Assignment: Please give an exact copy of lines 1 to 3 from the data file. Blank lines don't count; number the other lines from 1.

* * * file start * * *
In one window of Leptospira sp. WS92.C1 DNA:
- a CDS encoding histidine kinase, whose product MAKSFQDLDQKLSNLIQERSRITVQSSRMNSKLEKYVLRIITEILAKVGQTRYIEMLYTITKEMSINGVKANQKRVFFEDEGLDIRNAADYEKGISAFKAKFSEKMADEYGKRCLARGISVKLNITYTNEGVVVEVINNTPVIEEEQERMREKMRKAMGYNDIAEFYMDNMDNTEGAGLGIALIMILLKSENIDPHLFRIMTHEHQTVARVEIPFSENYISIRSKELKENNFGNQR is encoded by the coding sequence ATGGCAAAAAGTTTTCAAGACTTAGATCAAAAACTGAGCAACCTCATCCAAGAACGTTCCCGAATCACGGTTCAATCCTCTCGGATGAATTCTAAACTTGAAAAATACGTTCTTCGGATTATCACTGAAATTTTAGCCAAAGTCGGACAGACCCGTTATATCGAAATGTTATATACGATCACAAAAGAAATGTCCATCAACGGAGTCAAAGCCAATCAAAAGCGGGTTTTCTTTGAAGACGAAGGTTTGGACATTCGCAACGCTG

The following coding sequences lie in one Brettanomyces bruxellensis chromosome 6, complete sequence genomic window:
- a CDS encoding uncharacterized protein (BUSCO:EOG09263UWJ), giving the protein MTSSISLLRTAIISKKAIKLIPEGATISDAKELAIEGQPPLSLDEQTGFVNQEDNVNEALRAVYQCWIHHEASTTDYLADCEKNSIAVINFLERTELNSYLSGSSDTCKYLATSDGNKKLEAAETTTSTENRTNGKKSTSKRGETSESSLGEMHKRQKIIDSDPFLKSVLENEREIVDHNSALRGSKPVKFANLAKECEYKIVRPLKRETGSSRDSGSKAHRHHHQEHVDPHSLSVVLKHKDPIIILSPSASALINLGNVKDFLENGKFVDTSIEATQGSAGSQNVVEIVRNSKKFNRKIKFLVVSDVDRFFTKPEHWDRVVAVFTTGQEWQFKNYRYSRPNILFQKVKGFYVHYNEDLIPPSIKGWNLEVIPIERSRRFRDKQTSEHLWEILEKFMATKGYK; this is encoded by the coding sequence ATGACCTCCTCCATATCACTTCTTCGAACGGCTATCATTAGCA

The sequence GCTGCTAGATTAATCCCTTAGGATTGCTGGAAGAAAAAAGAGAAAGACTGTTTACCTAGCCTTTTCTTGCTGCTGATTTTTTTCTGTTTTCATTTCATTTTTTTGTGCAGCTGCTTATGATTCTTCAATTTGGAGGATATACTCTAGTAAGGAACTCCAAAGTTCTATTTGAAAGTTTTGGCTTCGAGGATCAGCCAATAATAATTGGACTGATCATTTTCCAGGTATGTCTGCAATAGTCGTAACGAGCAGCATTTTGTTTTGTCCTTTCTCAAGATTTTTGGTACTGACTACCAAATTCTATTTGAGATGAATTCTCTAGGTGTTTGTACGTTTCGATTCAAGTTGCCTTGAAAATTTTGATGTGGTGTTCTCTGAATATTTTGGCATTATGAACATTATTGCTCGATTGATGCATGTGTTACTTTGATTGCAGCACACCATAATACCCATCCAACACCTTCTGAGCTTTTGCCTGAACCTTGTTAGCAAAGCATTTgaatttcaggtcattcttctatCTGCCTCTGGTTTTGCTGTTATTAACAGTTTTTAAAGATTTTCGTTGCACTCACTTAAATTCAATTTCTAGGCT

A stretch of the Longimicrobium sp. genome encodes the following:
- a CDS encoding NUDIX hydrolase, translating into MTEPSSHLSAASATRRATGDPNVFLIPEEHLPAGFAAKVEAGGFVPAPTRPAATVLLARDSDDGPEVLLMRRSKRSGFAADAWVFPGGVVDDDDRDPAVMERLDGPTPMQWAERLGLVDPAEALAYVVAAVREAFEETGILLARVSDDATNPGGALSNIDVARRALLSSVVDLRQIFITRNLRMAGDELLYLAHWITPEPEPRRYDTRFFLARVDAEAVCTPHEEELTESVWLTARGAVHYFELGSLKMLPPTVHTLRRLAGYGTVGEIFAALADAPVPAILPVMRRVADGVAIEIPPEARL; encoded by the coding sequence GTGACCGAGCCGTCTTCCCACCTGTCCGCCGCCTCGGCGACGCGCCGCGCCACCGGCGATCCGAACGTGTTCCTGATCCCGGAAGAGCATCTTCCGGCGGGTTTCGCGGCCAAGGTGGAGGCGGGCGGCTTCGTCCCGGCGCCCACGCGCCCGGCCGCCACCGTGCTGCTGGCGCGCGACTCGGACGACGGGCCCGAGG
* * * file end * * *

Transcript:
In one window of Leptospira sp. WS92.C1 DNA:
- a CDS encoding histidine kinase, whose product MAKSFQDLDQKLSNLIQERSRITVQSSRMNSKLEKYVLRIITEILAKVGQTRYIEMLYTITKEMSINGVKANQKRVFFEDEGLDIRNAADYEKGISAFKAKFSEKMADEYGKRCLARGISVKLNITYTNEGVVVEVINNTPVIEEEQERMREKMRKAMGYNDIAEFYMDNMDNTEGAGLGIALIMILLKSENIDPHLFRIMTHEHQTVARVEIPFSENYISIRSKELKENNFGNQR is encoded by the coding sequence ATGGCAAAAAGTTTTCAAGACTTAGATCAAAAACTGAGCAACCTCATCCAAGAACGTTCCCGAATCACGGTTCAATCCTCTCGGATGAATTCTAAACTTGAAAAATACGTTCTTCGGATTATCACTGAAATTTTAGCCAAAGTCGGACAGACCCGTTATATCGAAATGTTATATACGATCACAAAAGAAATGTCCATCAACGGAGTCAAAGCCAATCAAAAGCGGGTTTTCTTTGAAGACGAAGGTTTGGACATTCGCAACGCTG

The following coding sequences lie in one Brettanomyces bruxellensis chromosome 6, complete sequence genomic window: